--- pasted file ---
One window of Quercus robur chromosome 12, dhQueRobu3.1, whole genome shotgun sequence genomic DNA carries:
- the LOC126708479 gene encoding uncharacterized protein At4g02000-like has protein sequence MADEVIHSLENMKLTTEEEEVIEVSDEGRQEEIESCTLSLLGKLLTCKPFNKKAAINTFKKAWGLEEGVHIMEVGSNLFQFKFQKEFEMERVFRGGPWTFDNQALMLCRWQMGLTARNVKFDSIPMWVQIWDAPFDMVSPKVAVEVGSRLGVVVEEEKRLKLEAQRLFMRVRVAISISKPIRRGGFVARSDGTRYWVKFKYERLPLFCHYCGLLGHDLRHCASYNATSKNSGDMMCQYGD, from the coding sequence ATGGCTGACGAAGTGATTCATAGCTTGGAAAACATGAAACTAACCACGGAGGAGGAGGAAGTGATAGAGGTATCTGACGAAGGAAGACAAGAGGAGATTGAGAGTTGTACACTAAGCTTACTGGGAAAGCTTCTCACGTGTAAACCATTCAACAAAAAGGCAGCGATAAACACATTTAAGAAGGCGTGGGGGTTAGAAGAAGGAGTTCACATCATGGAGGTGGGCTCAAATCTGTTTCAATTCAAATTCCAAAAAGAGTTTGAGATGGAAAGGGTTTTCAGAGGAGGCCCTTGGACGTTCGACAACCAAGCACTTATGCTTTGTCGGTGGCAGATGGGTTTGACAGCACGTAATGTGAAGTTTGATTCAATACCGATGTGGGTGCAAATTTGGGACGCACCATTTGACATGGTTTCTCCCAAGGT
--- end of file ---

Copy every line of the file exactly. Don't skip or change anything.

One window of Quercus robur chromosome 12, dhQueRobu3.1, whole genome shotgun sequence genomic DNA carries:
- the LOC126708479 gene encoding uncharacterized protein At4g02000-like has protein sequence MADEVIHSLENMKLTTEEEEVIEVSDEGRQEEIESCTLSLLGKLLTCKPFNKKAAINTFKKAWGLEEGVHIMEVGSNLFQFKFQKEFEMERVFRGGPWTFDNQALMLCRWQMGLTARNVKFDSIPMWVQIWDAPFDMVSPKVAVEVGSRLGVVVEEEKRLKLEAQRLFMRVRVAISISKPIRRGGFVARSDGTRYWVKFKYERLPLFCHYCGLLGHDLRHCASYNATSKNSGDMMCQYGD, from the coding sequence ATGGCTGACGAAGTGATTCATAGCTTGGAAAACATGAAACTAACCACGGAGGAGGAGGAAGTGATAGAGGTATCTGACGAAGGAAGACAAGAGGAGATTGAGAGTTGTACACTAAGCTTACTGGGAAAGCTTCTCACGTGTAAACCATTCAACAAAAAGGCAGCGATAAACACATTTAAGAAGGCGTGGGGGTTAGAAGAAGGAGTTCACATCATGGAGGTGGGCTCAAATCTGTTTCAATTCAAATTCCAAAAAGAGTTTGAGATGGAAAGGGTTTTCAGAGGAGGCCCTTGGACGTTCGACAACCAAGCACTTATGCTTTGTCGGTGGCAGATGGGTTTGACAGCACGTAATGTGAAGTTTGATTCAATACCGATGTGGGTGCAAATTTGGGACGCACCATTTGACATGGTTTCTCCCAAGGT